BLM Colorado

An officer for the Bureau of Land Management in Colorado makes a stop.

The U.S. Department of the Interior made it official Tuesday — it plans to move the headquarters of its Bureau of Land Management to Grand Junction — but that means only about 85 extra BLM employees in Colorado.

Grand Junction could gain as few as 27 jobs — the BLM director, deputy director of operations, assistant directors "and a few selected members of their staffs," according to a letter Tuesday from Assistant Interior Secretary Joseph Balash.

The letter — released Tuesday by U.S. Sen. Cory Gardner of Colorado — was addressed to Republican Sen. Lisa Murkowski of Alaska, who chairs the Senate Appropriations subcommittee on Interior and the environment.

Spending involved in the move may be subject to review by Congress, and the Democrat-led House is expected to be a tougher sell that the Senate, with its GOP majority.

The move, therefore, might depend on President Donald Trump winning a second term, while Republicans retake the House and maintain its majority in the Senate.

Gardner, a strong advocate for the BLM move, is a prime target for Democrats, a Republican leader who represents a state where Trump lost in 2016 and remains unpopular here.

Of the 85 positions proposed to be relocated to Colorado, 54 would be divided between the state's existing BLM field offices and the its National Operations Center at the federal office complex in Lakewood, which already employs about 500 people.

"Colorado has a diverse number of resource needs, ranging from minerals to recreation, while also serving as a hub for the Bureau’s Geographic Information Systems (GIS) projects and priorities," the BLM letter explained.

"As such, positions from nearly every directorate will be located in the Lakewood offices."

BLM administers 245 million acres, almost all of it is in the western states, including 8.3 million acres in Colorado. The land is used for both recreation as well as commercial uses, such as oil and gas development, mining and livestock grazing.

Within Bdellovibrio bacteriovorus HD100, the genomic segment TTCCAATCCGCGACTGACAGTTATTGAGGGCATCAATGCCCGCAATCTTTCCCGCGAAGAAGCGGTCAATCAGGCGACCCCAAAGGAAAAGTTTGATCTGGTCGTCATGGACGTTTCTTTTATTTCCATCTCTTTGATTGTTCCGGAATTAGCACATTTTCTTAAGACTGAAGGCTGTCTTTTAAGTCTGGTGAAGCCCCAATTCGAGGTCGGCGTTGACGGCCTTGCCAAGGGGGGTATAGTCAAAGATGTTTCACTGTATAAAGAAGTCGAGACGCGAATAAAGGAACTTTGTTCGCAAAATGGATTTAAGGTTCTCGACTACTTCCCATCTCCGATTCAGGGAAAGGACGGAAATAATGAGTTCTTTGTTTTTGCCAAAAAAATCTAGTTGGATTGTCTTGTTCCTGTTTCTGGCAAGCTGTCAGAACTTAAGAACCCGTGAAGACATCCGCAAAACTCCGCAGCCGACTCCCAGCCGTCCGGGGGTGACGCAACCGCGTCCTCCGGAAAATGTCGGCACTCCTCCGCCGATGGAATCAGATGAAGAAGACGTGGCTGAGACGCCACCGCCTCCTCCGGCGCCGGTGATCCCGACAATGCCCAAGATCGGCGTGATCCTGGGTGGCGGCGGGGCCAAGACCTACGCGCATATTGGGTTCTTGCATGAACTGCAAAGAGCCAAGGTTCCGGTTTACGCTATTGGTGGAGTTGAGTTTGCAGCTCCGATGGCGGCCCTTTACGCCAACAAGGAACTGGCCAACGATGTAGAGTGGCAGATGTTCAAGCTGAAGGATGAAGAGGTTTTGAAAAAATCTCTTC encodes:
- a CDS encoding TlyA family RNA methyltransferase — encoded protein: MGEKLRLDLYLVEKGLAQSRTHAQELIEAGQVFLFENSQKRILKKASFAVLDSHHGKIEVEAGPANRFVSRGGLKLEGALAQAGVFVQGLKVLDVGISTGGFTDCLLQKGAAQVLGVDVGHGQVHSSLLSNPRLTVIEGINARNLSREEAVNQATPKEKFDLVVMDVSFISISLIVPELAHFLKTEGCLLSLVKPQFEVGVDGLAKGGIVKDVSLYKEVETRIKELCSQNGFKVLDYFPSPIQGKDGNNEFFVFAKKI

BLM employs about 9,260 federal workers scattered across field offices mostly in the West.

Besides Colorado about 50 positions each will relocate to field offices in Utah and Nevada, said Sen. Rob Bishop, a Republican who chairs the House Natural Resources Committee.

Salt Lake City and Ogden were viewed as competitors to Grand Junction for the new headquarters.

Conservation Colorado, the state's largest environmental group, praised the move, saying it would help the local economy and put agency leaders closer to the lands they manage, but criticized Gardner.

“It’s no surprise the Bureau of Land Management wants to relocate to Grand Junction. With a fantastic quality of life supported by our stunning public lands, the location is a no-brainer," Erin Riccio, Conservation Colorado's Western Slope field organizer, said in a statement.

She continued, “However, moving the BLM headquarters to Grand Junction won’t actually protect our treasured landscapes as long as the Trump administration’s ‘energy dominance’ agenda is in place."

On Gardner, Riccio took out the political knives, saying he "took credit for this move [and] continues to serve as a cheerleader for President Trump’s anti-conservation agenda. He voted time and time again to cut West Slope residents and Coloradans out of land management decisions, open treasured landscapes to drilling, and remains the only Colorado senator to never sponsor a Colorado wilderness bill."

U.S. Rep. Scott Tipton, a Republican from Cortez, released a statement from Interior Secretary David Bernhardt, who grew up in Rifle.

"A meaningful realignment of our operations is not simply about where functions are performed; rather, it is rooted in how changes will better respond to the needs of the American people,” Bernhardt stated. “Under our proposal, every Western state will gain additional staff resources. This approach will play an invaluable role in serving the American people more efficiently while also advancing the Bureau of Land Management’s multiple-use mission. Shifting critical leadership positions and supporting staff to western states — where an overwhelming majority of federal lands are located — is not only a better management system, it is beneficial to the interest of the American public in these communities, cities, counties and states."

Tipton characterized the decision as a team effort.

"Moving the BLM West originated from a series of meetings and town halls in my district and collaboration between all levels of government led to the final decision," he said in a statement. "I am thankful for the tireless work of everyone involved in making this move a reality. I congratulate Grand Junction and look forward to visiting the new headquarters soon.”

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